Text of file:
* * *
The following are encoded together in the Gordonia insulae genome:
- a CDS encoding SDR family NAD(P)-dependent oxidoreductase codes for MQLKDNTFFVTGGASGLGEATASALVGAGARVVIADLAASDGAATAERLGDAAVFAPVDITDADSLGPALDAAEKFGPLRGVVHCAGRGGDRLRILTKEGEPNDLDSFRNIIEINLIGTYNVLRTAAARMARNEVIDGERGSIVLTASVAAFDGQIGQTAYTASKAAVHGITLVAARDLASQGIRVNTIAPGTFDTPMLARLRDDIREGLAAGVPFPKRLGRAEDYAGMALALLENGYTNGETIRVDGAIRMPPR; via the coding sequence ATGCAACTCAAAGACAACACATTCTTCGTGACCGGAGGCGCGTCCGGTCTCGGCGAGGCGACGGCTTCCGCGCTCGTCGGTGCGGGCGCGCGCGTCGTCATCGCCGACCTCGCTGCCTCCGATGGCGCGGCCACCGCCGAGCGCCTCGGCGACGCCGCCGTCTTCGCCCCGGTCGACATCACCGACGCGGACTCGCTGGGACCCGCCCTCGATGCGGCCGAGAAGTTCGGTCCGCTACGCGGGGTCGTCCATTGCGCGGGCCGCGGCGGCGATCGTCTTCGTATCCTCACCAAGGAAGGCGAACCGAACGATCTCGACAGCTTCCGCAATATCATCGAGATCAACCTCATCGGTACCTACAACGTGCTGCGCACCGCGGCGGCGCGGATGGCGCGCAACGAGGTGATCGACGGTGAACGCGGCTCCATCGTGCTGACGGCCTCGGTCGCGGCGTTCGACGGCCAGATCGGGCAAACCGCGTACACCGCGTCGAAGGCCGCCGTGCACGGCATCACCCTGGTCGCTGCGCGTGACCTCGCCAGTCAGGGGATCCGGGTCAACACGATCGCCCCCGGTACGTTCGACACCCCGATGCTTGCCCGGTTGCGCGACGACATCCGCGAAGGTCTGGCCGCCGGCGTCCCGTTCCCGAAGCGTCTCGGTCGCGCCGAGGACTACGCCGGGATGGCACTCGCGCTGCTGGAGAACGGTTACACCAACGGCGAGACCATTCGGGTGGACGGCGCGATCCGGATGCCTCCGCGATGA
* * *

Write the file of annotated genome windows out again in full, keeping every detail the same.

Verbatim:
The following are encoded together in the Gordonia insulae genome:
- a CDS encoding SDR family NAD(P)-dependent oxidoreductase codes for MQLKDNTFFVTGGASGLGEATASALVGAGARVVIADLAASDGAATAERLGDAAVFAPVDITDADSLGPALDAAEKFGPLRGVVHCAGRGGDRLRILTKEGEPNDLDSFRNIIEINLIGTYNVLRTAAARMARNEVIDGERGSIVLTASVAAFDGQIGQTAYTASKAAVHGITLVAARDLASQGIRVNTIAPGTFDTPMLARLRDDIREGLAAGVPFPKRLGRAEDYAGMALALLENGYTNGETIRVDGAIRMPPR; via the coding sequence ATGCAACTCAAAGACAACACATTCTTCGTGACCGGAGGCGCGTCCGGTCTCGGCGAGGCGACGGCTTCCGCGCTCGTCGGTGCGGGCGCGCGCGTCGTCATCGCCGACCTCGCTGCCTCCGATGGCGCGGCCACCGCCGAGCGCCTCGGCGACGCCGCCGTCTTCGCCCCGGTCGACATCACCGACGCGGACTCGCTGGGACCCGCCCTCGATGCGGCCGAGAAGTTCGGTCCGCTACGCGGGGTCGTCCATTGCGCGGGCCGCGGCGGCGATCGTCTTCGTATCCTCACCAAGGAAGGCGAACCGAACGATCTCGACAGCTTCCGCAATATCATCGAGATCAACCTCATCGGTACCTACAACGTGCTGCGCACCGCGGCGGCGCGGATGGCGCGCAACGAGGTGATCGACGGTGAACGCGGCTCCATCGTGCTGACGGCCTCGGTCGCGGCGTTCGACGGCCAGATCGGGCAAACCGCGTACACCGCGTCGAAGGCCGCCGTGCACGGCATCACCCTGGTCGCTGCGCGTGACCTCGCCAGTCAGGGGATCCGGGTCAACACGATCGCCCCCGGTACGTTCGACACCCCGATGCTTGCCCGGTTGCGCGACGACATCCGCGAAGGTCTGGCCGCCGGCGTCCCGTTCCCGAAGCGTCTCGGTCGCGCCGAGGACTACGCCGGGATGGCACTCGCGCTGCTGGAGAACGGTTACACCAACGGCGAGACCATTCGGGTGGACGGCGCGATCCGGATGCCTCCGCGATGA